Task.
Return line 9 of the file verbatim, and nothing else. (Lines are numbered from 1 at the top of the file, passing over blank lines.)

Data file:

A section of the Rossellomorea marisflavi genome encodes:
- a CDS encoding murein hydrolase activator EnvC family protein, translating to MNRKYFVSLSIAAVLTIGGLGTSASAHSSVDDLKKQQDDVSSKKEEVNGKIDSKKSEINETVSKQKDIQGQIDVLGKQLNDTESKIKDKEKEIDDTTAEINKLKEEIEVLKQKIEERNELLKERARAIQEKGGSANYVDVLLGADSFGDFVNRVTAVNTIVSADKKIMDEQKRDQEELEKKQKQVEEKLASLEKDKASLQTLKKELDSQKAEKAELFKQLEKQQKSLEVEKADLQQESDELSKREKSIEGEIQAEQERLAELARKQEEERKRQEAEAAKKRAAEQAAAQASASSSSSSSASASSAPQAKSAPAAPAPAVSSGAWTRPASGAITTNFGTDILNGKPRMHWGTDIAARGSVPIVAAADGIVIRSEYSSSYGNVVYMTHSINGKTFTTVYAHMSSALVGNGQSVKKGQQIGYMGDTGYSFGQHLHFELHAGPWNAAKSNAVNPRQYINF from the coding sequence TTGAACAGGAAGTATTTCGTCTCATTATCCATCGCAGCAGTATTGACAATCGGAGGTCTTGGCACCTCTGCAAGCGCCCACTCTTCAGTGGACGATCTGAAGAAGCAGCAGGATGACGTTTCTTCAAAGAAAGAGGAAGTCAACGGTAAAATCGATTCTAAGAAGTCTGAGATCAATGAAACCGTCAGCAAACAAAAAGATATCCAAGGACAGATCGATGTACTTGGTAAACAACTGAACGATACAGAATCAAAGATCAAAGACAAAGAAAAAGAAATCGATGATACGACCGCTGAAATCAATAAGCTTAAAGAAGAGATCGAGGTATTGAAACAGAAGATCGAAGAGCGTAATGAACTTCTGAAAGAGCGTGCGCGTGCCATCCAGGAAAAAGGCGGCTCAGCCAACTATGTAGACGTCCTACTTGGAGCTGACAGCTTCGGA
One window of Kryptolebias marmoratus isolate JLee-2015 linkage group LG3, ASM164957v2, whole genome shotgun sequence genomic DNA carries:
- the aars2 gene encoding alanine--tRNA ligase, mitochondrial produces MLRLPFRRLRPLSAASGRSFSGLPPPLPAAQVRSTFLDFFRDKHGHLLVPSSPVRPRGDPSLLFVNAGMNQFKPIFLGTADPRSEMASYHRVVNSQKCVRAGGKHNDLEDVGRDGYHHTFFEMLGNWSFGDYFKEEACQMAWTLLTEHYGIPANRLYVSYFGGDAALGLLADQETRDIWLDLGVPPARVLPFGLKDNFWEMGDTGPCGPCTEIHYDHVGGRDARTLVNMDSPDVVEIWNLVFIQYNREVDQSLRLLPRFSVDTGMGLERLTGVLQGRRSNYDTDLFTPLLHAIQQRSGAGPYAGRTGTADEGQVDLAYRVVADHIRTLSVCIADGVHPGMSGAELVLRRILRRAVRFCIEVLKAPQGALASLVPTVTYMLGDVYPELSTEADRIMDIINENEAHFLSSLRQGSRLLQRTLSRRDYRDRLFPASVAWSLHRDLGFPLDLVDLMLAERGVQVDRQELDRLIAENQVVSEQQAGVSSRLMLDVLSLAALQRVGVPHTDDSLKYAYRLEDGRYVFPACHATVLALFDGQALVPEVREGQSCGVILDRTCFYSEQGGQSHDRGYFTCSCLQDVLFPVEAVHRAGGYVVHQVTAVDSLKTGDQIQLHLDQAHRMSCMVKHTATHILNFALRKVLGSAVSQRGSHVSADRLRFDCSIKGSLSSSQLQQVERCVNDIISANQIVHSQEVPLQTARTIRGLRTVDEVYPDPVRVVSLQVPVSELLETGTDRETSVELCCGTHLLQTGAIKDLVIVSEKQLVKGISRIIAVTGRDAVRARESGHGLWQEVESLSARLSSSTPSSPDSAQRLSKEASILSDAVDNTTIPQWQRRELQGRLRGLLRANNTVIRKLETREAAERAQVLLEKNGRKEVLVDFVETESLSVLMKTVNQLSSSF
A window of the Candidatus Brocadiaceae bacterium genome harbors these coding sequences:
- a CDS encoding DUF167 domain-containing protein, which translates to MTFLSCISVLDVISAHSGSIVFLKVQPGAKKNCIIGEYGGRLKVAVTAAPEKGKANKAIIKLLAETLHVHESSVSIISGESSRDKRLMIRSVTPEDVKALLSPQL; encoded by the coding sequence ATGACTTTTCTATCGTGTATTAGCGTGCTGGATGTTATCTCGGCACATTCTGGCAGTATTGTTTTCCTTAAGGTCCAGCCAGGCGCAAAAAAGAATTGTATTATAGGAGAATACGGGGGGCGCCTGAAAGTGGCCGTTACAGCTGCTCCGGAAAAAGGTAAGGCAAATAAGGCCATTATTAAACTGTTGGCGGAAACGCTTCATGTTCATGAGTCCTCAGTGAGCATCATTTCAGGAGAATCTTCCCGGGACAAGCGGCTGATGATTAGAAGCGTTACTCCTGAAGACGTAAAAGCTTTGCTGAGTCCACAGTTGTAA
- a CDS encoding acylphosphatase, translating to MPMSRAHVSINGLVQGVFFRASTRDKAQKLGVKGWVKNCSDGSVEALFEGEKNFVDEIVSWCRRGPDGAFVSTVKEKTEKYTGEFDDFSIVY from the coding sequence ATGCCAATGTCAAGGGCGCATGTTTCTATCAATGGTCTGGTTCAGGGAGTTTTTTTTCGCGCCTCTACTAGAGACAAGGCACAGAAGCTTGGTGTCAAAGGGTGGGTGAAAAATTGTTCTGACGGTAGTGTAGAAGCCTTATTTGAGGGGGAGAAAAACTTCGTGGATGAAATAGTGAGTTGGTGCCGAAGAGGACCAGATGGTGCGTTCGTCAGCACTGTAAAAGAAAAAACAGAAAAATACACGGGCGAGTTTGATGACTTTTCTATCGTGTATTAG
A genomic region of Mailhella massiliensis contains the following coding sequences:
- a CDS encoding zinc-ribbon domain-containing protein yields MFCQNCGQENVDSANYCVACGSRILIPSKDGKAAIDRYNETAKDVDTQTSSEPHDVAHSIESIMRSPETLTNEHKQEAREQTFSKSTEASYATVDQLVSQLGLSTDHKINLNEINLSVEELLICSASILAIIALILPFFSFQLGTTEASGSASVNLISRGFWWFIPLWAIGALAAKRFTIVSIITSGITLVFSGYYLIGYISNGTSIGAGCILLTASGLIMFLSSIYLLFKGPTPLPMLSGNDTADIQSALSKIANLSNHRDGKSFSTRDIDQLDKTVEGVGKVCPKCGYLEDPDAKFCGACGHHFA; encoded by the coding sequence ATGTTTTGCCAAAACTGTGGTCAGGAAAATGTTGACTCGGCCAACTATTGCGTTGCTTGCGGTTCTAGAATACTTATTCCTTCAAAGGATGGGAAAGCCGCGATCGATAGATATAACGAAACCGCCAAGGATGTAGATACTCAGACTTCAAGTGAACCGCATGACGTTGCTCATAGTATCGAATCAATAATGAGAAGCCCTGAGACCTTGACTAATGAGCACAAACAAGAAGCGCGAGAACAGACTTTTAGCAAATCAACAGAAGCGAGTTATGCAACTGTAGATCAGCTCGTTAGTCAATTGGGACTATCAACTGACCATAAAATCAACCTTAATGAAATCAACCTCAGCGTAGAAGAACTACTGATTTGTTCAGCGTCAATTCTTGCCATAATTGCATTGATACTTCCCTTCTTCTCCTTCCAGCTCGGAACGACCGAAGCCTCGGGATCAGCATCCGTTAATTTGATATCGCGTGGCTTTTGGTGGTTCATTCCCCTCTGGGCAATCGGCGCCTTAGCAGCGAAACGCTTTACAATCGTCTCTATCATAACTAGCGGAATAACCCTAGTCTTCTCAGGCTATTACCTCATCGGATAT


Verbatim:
- a CDS encoding zinc-ribbon domain-containing protein yields MFCQNCGQENVDSANYCVACGSRILIPSKDGKAAIDRYNETAKDVDTQTSSEPHDVAHSIESIMRSPETLTNEHKQEAREQTFSKSTEASYATVDQLVSQLGLSTDHKINLNEINLSVEELLICSASILAIIALILPFFSFQLGTTEASGSASVNLISRGFWWFIPLWAIGALAAKRFTIVSIITSGITLVFSGYYLIGYISNGTSIGAGCILLTASGLIMFLSSIYLLFKGPTPLPMLSGNDTADIQSALSKIANLSNHRDGKSFSTRDIDQLDKTVEGVGKVCPKCGYLEDPDAKFCGACGHHFA; encoded by the coding sequence ATGTTTTGCCAAAACTGTGGTCAGGAAAATGTTGACTCGGCCAACTATTGCGTTGCTTGCGGTTCTAGAATACTTATTCCTTCAAAGGATGGGAAAGCCGCGATCGATAGATATAACGAAACCGCCAAGGATGTAGATACTCAGACTTCAAGTGAACCGCATGACGTTGCTCATAGTATCGAATCAATAATGAGAAGCCCTGAGACCTTGACTAATGAGCACAAACAAGAAGCGCGAGAACAGACTTTTAGCAAATCAACAGAAGCGAGTTATGCAACTGTAGATCAGCTCGTTAGTCAATTGGGACTATCAACTGACCATAAAATCAACCTTAATGAAATCAACCTCAGCGTAGAAGAACTACTGATTTGTTCAGCGTCAATTCTTGCCATAATTGCATTGATACTTCCCTTCTTCTCCTTCCAGCTCGGAACGACCGAAGCCTCGGGATCAGCATCCGTTAATTTGATATCGCGTGGCTTTTGGTGGTTCATTCCCCTCTGGGCAATCGGCGCCTTAGCAGCGAAACGCTTTACAATCGTCTCTATCATAACTAGCGGAATAACCCTAGTCTTCTCAGGCTATTACCTCATCGGATAT